"We have nearly 50 different volunteers who make up our team. They each represent particular types of pregnancy and infant loss from miscarriage, ectopic, molar, missed miscarriage, stillbirth, preterm labor, incompetent cervix, neonatal loss, loss of multiples, placental abruption, SIDS, genetic defects, . . . the list is extremely vast.
     "We match you based on your history of loss. For example if you lost a baby to full-term stillbirth, we would match you with someone on the team who also suffered a full-term stillbirth. Spina bifida to Spina bifida. Repeat pregnancy loss, to repeat pregnancy loss, etc.
     "All exchanges are e-mail based, however if a family supplies their mailing address I send them a little something.
     "We have Pen-Pals for fathers and grandparents too, who often get left in the shadows of grief with no one to talk with about their loss.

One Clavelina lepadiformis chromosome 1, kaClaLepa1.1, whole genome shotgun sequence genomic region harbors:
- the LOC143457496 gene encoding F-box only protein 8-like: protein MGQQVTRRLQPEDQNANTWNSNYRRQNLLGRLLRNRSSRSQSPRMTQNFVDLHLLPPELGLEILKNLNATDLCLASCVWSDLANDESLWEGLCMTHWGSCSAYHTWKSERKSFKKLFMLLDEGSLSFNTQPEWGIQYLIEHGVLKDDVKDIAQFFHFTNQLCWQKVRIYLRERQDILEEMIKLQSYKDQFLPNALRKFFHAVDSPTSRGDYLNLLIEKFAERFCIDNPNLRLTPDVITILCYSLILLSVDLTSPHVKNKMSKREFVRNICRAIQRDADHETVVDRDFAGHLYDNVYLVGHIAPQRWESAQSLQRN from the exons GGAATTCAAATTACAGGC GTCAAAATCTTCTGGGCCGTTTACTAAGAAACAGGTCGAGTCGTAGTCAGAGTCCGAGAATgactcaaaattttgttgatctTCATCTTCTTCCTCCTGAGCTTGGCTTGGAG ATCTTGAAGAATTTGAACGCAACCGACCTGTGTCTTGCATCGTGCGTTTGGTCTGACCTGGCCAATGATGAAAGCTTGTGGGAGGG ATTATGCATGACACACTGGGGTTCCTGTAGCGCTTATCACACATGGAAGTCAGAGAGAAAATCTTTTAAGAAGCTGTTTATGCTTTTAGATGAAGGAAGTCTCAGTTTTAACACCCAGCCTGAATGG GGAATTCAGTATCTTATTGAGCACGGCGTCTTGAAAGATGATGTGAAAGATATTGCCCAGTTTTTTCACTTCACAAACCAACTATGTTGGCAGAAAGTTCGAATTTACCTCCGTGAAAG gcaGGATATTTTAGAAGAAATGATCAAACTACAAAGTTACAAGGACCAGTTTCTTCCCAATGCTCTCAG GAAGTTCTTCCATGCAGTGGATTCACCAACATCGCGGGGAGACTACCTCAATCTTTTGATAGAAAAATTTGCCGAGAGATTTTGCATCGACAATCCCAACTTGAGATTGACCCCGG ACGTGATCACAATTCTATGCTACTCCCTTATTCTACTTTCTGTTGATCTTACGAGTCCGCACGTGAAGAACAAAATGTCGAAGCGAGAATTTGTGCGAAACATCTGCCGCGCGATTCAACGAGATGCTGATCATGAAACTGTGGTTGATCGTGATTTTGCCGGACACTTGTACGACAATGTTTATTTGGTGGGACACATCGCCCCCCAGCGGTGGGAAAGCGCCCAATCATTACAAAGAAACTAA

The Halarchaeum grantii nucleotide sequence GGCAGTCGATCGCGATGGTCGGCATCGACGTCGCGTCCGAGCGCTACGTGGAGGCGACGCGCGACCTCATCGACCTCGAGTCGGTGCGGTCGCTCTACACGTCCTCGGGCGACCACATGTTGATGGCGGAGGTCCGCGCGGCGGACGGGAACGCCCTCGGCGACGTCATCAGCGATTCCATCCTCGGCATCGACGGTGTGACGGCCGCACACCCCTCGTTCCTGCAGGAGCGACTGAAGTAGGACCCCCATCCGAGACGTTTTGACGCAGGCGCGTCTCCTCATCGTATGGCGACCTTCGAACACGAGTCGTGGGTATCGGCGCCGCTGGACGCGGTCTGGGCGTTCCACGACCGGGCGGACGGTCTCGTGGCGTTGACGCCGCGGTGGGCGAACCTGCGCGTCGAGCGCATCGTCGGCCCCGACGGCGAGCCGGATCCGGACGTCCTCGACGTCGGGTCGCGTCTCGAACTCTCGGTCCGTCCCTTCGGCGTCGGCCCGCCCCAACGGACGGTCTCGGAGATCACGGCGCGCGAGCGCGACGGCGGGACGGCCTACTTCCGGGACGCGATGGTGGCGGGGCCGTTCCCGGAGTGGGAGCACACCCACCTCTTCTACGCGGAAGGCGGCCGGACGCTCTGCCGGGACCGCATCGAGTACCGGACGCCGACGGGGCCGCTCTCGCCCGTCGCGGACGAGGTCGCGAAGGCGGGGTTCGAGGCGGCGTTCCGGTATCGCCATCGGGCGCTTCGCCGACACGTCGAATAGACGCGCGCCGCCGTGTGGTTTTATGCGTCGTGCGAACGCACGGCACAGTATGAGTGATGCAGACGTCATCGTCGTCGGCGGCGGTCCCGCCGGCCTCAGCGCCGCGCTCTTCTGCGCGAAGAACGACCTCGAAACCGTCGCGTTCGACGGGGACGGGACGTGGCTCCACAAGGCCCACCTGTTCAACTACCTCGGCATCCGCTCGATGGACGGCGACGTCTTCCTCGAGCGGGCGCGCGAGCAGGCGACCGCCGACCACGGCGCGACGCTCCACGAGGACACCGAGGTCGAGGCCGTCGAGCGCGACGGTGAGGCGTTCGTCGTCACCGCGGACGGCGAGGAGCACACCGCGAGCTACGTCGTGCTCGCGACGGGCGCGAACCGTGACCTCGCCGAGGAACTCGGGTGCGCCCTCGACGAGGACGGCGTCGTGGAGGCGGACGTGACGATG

"We also have a 'First Step Program' where friends and families can contact us with information on a friend or family member who experienced a loss, but might not have the courage/strength to contact us themselves. We then make the first effort to contact them and establish some kind of rapport."

Is there anything in particular you have carried with you from you personal Pen-Pal experiences?
     "I know just how important it is to have someone to talk to who really 'gets it.' While I have some amazing real life friends, my online friends were the ones who really helped me pick up the pieces and move forward. They weren't afraid to ask me questions about my son, or even mention him. My real life friends seemed to completely ignore the fact that we even had a son, never mind the fact he died. I treat all my Pen-Pals like real life friends.

I love your idea about a babyloss convention.  Do you have any concrete ideas forming? (Cities, dates, details, anything?)